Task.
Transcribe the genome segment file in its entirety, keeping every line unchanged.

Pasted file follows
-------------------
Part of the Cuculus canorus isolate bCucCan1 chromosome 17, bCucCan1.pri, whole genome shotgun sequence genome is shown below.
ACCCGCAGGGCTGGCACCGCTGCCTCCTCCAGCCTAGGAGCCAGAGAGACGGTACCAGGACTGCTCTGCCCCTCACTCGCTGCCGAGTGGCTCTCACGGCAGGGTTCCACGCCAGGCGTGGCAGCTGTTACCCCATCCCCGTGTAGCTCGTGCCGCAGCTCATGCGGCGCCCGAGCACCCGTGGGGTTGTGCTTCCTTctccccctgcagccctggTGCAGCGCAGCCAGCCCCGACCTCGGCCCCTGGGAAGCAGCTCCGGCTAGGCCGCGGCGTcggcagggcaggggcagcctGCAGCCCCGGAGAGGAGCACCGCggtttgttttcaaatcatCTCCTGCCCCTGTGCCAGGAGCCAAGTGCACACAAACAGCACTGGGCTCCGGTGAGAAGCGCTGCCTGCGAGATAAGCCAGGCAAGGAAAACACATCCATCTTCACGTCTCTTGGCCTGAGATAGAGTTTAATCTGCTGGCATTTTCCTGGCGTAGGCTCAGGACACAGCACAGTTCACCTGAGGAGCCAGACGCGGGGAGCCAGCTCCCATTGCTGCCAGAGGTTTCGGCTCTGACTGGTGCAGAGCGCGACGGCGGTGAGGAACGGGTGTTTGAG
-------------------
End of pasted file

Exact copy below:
Part of the Cuculus canorus isolate bCucCan1 chromosome 17, bCucCan1.pri, whole genome shotgun sequence genome is shown below.
ACCCGCAGGGCTGGCACCGCTGCCTCCTCCAGCCTAGGAGCCAGAGAGACGGTACCAGGACTGCTCTGCCCCTCACTCGCTGCCGAGTGGCTCTCACGGCAGGGTTCCACGCCAGGCGTGGCAGCTGTTACCCCATCCCCGTGTAGCTCGTGCCGCAGCTCATGCGGCGCCCGAGCACCCGTGGGGTTGTGCTTCCTTctccccctgcagccctggTGCAGCGCAGCCAGCCCCGACCTCGGCCCCTGGGAAGCAGCTCCGGCTAGGCCGCGGCGTcggcagggcaggggcagcctGCAGCCCCGGAGAGGAGCACCGCggtttgttttcaaatcatCTCCTGCCCCTGTGCCAGGAGCCAAGTGCACACAAACAGCACTGGGCTCCGGTGAGAAGCGCTGCCTGCGAGATAAGCCAGGCAAGGAAAACACATCCATCTTCACGTCTCTTGGCCTGAGATAGAGTTTAATCTGCTGGCATTTTCCTGGCGTAGGCTCAGGACACAGCACAGTTCACCTGAGGAGCCAGACGCGGGGAGCCAGCTCCCATTGCTGCCAGAGGTTTCGGCTCTGACTGGTGCAGAGCGCGACGGCGGTGAGGAACGGGTGTTTGAG